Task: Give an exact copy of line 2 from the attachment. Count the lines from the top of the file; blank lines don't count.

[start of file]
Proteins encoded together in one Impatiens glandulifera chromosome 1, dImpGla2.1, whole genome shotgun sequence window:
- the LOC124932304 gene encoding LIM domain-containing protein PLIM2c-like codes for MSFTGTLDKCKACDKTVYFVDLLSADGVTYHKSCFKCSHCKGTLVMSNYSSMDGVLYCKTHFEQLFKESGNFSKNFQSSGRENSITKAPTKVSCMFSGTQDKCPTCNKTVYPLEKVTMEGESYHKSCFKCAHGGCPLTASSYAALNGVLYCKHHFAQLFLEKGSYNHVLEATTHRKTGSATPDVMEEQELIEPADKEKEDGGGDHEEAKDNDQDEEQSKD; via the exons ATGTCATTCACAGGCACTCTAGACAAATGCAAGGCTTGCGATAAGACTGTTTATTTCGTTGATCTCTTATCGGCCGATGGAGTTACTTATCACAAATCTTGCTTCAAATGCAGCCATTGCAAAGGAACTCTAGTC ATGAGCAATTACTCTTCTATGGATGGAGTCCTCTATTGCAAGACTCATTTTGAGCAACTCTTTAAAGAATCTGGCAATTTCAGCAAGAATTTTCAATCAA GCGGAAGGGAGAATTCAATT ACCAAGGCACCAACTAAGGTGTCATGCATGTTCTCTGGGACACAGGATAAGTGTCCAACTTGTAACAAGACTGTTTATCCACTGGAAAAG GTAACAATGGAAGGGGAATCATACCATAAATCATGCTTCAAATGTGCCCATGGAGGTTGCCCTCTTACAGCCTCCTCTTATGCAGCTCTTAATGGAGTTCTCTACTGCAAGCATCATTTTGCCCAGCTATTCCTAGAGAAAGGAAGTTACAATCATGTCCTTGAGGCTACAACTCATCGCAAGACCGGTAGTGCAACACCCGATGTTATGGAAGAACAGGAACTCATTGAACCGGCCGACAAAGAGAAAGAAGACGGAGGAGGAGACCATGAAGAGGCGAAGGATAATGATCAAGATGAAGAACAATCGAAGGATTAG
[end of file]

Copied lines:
- the LOC124932304 gene encoding LIM domain-containing protein PLIM2c-like codes for MSFTGTLDKCKACDKTVYFVDLLSADGVTYHKSCFKCSHCKGTLVMSNYSSMDGVLYCKTHFEQLFKESGNFSKNFQSSGRENSITKAPTKVSCMFSGTQDKCPTCNKTVYPLEKVTMEGESYHKSCFKCAHGGCPLTASSYAALNGVLYCKHHFAQLFLEKGSYNHVLEATTHRKTGSATPDVMEEQELIEPADKEKEDGGGDHEEAKDNDQDEEQSKD; via the exons ATGTCATTCACAGGCACTCTAGACAAATGCAAGGCTTGCGATAAGACTGTTTATTTCGTTGATCTCTTATCGGCCGATGGAGTTACTTATCACAAATCTTGCTTCAAATGCAGCCATTGCAAAGGAACTCTAGTC ATGAGCAATTACTCTTCTATGGATGGAGTCCTCTATTGCAAGACTCATTTTGAGCAACTCTTTAAAGAATCTGGCAATTTCAGCAAGAATTTTCAATCAA GCGGAAGGGAGAATTCAATT ACCAAGGCACCAACTAAGGTGTCATGCATGTTCTCTGGGACACAGGATAAGTGTCCAACTTGTAACAAGACTGTTTATCCACTGGAAAAG GTAACAATGGAAGGGGAATCATACCATAAATCATGCTTCAAATGTGCCCATGGAGGTTGCCCTCTTACAGCCTCCTCTTATGCAGCTCTTAATGGAGTTCTCTACTGCAAGCATCATTTTGCCCAGCTATTCCTAGAGAAAGGAAGTTACAATCATGTCCTTGAGGCTACAACTCATCGCAAGACCGGTAGTGCAACACCCGATGTTATGGAAGAACAGGAACTCATTGAACCGGCCGACAAAGAGAAAGAAGACGGAGGAGGAGACCATGAAGAGGCGAAGGATAATGATCAAGATGAAGAACAATCGAAGGATTAG